It's not a Steampunk book. There is a bit of steam tech, but it isn't central to the plot. And there's no discernible punk.
The world-building is not bad, but not quite detailed enough and some of it doesn't make sense: where does the ruler come from and how does she built a freeport in a place with no natural resources?
The lead character, Rory, is well-drawn and I liked and identified with her, but the 'sassy street urchin/thief who turns out to be smarter than the bad guys and girls' has been done many times before. I waited in vane - so far - for a real twist on this.
That said, the apparently rather amusing idea of an assissin who can't stand the sight or smell of blood turns out to be a very clever idea that makes sense of his behaviour and the villainess is a truly nasty piece of work.
I'll get the next book and see how things develop.
of blood made him vomit and faint! Despite this we are supposed to believe he was a master swordsman,
even though he preferred to kill using poisons.
When street urchin, Rory, discovers his secret, she blackmails him because she wants to learn to sword fight.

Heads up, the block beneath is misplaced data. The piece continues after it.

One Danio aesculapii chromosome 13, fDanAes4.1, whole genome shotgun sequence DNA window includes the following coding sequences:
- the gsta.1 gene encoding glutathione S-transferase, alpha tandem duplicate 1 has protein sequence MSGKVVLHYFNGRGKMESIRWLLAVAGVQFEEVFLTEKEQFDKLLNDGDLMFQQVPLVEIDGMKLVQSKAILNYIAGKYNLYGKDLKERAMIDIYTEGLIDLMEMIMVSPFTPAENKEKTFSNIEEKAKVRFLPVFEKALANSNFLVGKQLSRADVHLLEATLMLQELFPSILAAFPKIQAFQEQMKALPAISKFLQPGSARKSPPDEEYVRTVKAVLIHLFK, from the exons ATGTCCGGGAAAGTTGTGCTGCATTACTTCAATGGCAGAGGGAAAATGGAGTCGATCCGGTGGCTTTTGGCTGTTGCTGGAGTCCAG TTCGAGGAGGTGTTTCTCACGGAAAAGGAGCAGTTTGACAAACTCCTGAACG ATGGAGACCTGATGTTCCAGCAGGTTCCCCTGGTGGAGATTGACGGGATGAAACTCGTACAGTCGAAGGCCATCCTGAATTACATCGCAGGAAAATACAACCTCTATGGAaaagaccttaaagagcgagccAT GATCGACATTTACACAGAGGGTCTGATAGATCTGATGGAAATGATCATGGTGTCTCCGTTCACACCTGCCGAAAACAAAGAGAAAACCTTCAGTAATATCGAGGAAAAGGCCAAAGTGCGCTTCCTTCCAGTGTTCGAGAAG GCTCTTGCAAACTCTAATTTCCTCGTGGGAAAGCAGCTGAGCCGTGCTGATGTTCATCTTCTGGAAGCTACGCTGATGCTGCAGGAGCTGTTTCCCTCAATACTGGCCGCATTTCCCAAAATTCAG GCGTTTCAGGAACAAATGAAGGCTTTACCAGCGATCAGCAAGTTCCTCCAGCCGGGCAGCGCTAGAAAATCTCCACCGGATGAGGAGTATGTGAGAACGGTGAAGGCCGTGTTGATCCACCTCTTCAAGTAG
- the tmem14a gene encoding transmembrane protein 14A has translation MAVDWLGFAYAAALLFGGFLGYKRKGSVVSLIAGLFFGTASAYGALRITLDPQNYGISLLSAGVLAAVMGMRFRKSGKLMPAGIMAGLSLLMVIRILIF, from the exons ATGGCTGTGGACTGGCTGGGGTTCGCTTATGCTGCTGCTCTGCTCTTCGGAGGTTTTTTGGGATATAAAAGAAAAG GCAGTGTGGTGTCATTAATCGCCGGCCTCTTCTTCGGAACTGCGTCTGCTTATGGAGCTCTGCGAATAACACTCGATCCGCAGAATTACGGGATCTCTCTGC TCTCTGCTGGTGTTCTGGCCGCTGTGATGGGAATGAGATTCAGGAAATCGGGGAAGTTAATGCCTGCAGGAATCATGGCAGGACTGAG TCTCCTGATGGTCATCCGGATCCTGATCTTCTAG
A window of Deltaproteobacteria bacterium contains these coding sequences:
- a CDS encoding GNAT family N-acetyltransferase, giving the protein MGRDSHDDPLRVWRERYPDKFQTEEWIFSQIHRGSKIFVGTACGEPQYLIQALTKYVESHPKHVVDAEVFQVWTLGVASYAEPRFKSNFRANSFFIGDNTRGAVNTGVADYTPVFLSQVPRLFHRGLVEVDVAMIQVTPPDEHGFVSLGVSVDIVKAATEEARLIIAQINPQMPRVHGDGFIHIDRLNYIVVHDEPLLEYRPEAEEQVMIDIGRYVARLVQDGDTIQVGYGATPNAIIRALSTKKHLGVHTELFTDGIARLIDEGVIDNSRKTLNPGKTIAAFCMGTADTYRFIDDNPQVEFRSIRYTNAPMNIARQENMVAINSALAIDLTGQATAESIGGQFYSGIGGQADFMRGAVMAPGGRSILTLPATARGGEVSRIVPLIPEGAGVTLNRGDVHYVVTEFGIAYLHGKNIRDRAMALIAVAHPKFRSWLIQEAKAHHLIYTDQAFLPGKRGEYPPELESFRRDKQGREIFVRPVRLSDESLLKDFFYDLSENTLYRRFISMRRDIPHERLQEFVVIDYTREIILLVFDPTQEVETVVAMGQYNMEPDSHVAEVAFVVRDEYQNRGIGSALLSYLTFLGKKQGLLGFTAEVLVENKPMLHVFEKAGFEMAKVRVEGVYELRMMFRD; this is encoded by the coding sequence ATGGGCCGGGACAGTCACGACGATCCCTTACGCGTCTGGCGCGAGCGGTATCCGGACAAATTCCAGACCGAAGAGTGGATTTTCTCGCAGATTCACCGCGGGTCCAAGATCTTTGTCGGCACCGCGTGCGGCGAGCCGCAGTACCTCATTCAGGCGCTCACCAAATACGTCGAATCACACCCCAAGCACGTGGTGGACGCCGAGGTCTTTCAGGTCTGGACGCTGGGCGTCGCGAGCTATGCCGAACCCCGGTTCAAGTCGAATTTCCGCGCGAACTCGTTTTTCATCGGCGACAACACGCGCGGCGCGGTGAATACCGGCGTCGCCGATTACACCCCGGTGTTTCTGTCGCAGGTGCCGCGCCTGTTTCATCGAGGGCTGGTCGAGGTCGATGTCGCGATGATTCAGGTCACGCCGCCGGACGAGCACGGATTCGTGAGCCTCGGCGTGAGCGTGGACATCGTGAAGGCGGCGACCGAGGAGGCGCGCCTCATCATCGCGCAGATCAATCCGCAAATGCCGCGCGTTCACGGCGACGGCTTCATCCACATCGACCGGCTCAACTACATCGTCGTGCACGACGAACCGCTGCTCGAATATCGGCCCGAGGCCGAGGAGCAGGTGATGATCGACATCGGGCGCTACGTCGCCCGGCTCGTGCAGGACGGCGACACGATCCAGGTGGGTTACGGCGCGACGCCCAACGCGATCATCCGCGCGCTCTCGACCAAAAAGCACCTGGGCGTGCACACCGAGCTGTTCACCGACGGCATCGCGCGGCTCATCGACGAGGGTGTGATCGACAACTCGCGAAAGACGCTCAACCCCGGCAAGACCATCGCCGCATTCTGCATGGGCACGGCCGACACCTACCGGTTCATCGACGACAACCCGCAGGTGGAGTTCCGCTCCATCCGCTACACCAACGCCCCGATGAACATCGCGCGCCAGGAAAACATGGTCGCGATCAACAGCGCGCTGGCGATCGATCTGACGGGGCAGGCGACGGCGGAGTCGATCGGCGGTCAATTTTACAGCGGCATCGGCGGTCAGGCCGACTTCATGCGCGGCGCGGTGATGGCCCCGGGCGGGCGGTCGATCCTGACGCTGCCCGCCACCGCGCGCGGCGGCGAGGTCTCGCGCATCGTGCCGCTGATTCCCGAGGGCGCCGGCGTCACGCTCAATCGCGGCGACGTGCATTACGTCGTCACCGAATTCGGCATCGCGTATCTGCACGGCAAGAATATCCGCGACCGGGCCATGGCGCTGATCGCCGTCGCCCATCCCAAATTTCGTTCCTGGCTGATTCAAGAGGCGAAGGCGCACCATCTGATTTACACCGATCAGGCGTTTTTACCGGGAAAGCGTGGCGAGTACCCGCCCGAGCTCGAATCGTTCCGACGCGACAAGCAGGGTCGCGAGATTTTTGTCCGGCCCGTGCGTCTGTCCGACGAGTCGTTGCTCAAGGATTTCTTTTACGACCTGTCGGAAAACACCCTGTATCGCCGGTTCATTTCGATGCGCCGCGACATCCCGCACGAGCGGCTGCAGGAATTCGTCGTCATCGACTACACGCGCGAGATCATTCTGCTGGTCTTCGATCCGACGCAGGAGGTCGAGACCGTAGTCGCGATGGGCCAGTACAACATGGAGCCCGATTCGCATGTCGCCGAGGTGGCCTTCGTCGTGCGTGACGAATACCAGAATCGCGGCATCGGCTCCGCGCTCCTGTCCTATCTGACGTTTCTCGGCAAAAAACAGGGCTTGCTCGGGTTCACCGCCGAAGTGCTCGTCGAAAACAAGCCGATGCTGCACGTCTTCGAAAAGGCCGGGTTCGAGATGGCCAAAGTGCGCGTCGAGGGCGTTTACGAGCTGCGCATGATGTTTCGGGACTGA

She became a thorn in his side, though they did learn to get on after a while.
Together they had to foil a plot by somebody wanting to kill the female leader of the country.
There were some interesting characters in the book and it was an o.k. read but I wouldn't rush to read more
in the series.
And because this is a first novel, I was particularly impressed with the characters. I believe character development - or rather, lack thereof - is the reason that so many novels fail (The Girl on The Train comes to mind and gets a special mention for worst character construction of 2015). Jeanjean creates characters I can believe in, even if they've all been sprinkled with a bit of fairy (or goblin) dust. Little by little as the plot unfurls, Longinus, Rory, steampunk motherly Cruikshank and the enigmatic Marchioness all come to life and the author allows them to grow and live without interference. In fact, it is this self-assurance that made me love the novel most: the writer is comfortable with her story and characters, she's had fun writing them and she feels confident in her material. I have the feeling she enjoyed writing the novel as much as I enjoyed reading it. I am looking forward to the next installment and to learn more about Rory, Longinus and their adventures.